This article explores how physical remoteness influences the quality of life of people living in mountain communities in Afghanistan's Badakhshan Province. Basing its analysis on data obtained from a quality of life assessment carried out in Badakhshan, the article compares how quality of life indicators differed between villages that are more remote in terms of their access to markets, services, and transport, and those that are closer to small urban economic hubs. Indicators in a range of domains including the household economy, built environment, health, and education were poorer in remote villages. However, less tangible aspects of life such as trust between people, social cohesion, cultural life, and people's own perceptions of the quality of their lives were similar or better in these locations. Nevertheless, we argue that remoteness acts as an important barrier to improving many aspects of health and wellbeing in remote mountain villages. Market-led approaches by themselves are inadequate for helping to promote quality of life improvements in these communities. This research suggests that the holistic framework, mixed funding, and innovative approaches that the Aga Khan Development Network is pursuing as the main implementing partner of the National Solidarity Program in the province—including infrastructure development, strengthening local governance, and cross-border development programs with Tajikistan—stand a better chance of improving quality of life.
In 2007, the Aga Khan Development Network (AKDN) initiated a quality of life (QoL) assessment program in selected geographical regions to which it has made long-term commitments and where it uses the combined expertise of its social, cultural, and economic development agencies to promote broad-based area development. The concept of QoL draws on Amartya Sen's (1993, 1999) work on capabilities and on more recent work on wellbeing (Alkire 2002; Diener et al 2003; Gough and McGregor 2007; White 2008; Layard 2010). Sen has argued that rather than measure “utilities,” as economists tend to do, we should measure people's “capabilities,” that is, what they are able to do and achieve in their lives. Human wellbeing can be conceived of in terms of the interplay of 3 dimensions: the material, relational, and subjective (McGregor and Sumner 2010). The authors' working definition of a “good” QoL encompasses these dimensions: “A state of being in society where people's basic needs are met, they can act effectively and meaningfully in pursuit of their goals, and feel satisfied with their life.” (McGregor et al 2007: 3).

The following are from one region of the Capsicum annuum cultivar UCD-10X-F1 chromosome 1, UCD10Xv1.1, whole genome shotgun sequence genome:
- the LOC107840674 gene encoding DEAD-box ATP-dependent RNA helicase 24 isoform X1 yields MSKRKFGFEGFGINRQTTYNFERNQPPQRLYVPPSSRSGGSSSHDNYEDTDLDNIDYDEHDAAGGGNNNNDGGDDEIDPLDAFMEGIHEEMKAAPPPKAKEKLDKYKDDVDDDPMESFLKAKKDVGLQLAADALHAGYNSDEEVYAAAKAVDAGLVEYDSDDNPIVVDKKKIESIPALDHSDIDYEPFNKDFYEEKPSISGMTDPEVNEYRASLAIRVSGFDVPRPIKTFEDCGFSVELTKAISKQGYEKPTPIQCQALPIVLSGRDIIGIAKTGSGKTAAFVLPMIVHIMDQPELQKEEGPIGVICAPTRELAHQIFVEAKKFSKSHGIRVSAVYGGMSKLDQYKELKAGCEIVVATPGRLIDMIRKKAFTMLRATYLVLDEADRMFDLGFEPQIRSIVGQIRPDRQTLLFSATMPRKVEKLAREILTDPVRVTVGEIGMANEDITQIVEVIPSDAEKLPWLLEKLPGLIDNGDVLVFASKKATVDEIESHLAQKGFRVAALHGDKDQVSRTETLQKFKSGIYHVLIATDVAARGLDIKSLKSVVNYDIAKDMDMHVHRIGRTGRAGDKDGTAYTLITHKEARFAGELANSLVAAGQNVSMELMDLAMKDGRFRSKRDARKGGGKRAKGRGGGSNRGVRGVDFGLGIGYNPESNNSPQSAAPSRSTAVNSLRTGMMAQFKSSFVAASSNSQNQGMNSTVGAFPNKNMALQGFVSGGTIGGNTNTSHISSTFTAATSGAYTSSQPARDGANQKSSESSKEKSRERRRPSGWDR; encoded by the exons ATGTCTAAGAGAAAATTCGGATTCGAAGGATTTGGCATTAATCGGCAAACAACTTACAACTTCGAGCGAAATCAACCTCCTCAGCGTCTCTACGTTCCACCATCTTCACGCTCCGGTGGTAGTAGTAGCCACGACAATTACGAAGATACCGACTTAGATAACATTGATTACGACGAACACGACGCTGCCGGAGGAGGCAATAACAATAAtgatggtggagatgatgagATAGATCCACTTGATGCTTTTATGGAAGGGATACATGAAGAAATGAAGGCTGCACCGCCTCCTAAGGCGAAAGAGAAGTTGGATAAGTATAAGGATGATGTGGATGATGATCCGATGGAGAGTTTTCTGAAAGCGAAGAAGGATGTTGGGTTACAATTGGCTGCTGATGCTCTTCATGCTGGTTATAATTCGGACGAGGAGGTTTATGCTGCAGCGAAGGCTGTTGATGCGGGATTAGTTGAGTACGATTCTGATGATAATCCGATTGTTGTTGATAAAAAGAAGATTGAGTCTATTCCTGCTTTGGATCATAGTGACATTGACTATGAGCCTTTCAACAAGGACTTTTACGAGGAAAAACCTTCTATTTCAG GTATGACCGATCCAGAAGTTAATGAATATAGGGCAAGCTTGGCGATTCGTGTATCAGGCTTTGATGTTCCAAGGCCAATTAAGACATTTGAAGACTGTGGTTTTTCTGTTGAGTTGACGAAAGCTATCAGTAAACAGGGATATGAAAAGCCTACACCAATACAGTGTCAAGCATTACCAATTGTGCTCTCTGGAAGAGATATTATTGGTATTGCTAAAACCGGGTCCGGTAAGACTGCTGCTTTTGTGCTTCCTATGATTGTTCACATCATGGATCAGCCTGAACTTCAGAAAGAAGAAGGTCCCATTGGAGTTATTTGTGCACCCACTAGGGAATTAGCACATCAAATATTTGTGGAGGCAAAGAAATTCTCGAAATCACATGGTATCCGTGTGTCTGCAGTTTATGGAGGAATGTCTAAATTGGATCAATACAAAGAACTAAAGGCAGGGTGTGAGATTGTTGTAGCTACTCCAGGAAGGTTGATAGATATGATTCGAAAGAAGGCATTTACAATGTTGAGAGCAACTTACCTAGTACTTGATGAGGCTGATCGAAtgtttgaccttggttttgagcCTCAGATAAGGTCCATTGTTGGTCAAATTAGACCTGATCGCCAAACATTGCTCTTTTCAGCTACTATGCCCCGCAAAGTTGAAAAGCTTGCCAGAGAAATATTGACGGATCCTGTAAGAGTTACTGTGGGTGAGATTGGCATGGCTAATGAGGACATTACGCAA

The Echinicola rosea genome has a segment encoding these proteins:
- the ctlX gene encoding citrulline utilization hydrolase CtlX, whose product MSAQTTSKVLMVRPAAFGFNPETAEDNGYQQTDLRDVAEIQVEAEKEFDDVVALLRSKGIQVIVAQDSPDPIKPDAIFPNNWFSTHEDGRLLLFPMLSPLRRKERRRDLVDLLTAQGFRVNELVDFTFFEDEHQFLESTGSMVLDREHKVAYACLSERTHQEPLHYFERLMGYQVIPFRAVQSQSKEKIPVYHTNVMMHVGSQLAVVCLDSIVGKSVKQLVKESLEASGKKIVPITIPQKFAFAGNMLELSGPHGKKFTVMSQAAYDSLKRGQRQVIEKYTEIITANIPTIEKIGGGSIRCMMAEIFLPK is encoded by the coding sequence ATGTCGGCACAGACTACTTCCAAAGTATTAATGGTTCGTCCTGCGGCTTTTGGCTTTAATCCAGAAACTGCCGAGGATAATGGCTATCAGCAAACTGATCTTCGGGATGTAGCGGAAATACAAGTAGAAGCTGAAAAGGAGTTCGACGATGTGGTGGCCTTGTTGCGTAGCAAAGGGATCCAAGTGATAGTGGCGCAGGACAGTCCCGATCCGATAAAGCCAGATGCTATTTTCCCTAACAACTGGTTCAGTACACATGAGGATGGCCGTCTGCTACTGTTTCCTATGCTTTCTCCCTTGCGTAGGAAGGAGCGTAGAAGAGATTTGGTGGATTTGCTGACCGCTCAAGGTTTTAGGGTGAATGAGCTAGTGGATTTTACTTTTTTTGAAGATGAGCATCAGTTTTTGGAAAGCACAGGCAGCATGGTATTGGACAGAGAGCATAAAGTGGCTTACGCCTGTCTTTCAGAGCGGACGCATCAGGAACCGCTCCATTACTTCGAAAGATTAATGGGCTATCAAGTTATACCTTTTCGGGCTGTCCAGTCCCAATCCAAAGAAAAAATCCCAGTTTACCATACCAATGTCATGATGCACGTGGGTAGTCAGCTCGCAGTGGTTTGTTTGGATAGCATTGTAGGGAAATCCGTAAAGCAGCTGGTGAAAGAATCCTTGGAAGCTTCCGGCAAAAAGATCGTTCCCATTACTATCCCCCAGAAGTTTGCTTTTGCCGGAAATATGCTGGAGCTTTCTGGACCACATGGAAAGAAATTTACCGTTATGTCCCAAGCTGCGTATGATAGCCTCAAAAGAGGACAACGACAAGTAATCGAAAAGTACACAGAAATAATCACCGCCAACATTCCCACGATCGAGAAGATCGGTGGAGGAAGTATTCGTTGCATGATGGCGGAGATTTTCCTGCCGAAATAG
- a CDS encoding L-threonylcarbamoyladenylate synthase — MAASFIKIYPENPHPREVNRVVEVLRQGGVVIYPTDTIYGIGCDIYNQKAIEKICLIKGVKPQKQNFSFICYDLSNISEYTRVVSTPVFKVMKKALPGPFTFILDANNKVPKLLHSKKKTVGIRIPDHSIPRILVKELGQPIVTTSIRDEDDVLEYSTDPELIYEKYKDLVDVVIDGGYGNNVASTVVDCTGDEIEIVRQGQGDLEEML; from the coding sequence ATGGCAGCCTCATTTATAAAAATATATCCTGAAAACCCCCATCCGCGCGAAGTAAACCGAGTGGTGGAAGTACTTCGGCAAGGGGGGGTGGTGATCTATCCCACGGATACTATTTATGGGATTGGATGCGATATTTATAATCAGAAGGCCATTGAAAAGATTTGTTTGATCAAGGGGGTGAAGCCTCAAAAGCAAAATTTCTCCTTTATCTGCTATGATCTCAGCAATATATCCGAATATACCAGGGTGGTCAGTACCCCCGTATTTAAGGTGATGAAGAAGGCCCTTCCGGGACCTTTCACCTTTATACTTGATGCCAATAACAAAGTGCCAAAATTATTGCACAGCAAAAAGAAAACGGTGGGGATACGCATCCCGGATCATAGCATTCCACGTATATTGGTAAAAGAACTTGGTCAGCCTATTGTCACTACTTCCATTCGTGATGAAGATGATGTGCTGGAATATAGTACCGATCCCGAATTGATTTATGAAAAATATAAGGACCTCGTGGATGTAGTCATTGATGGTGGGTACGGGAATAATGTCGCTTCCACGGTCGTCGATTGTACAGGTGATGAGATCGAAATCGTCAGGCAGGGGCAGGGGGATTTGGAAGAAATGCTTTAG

Development policy has long tended to emphasize the material dimension and has underplayed the importance of relationships and people's own perceptions. This leads to a view of development that is not rounded nor aligned with people's own lived experience. The Sarkozy Commission on Measuring Societal Progress, set up in 2008, concluded that it was necessary to shift emphasis from measuring economic production to measuring people's wellbeing (Stiglitz et al 2009). Adopting the concept of QoL allows AKDN to think about and do development differently. AKDN's programs are more wide ranging, including areas such as culture and music, which communities regard as important in promoting their wellbeing.
Badakhshan (population 1 million), located in northeast Afghanistan between 36 and 38°N and 70 and 74°E, and with a surface area of 44,059 km2, is mountainous, sparsely populated (23 people per km2), and relatively isolated. Villages in Badakhshan reflect the attributes common to mountain societies, including a general reliance on livelihoods based on agriculture and livestock, experiences of migration and remittances, rudimentary education and health infrastructures, and limited access to markets and services (see Box 1). The region is ethnically, linguistically, and religiously diverse. However, the cultural separateness of Tajik-majority Badakhshan from Afghanistan's Pashtun-majority heartland has led to a certain degree of political isolation from central government structures in Kabul. Badakhshan is comparatively secure in relation to other parts of Afghanistan, though the situation is by no means stable. Many lower-altitude parts of Badakhshan were sites for extensive opium cultivation, especially in the early to mid-2000s, although production declined greatly in the latter part of the decade because of factors such as a drop in the price of opium, eradication activities, and support for alternative livelihoods. Since 2010, however, there are indications that cultivation has increased slightly (Pain 2011).
BOX 1: Migration in the context of increasing local opportunities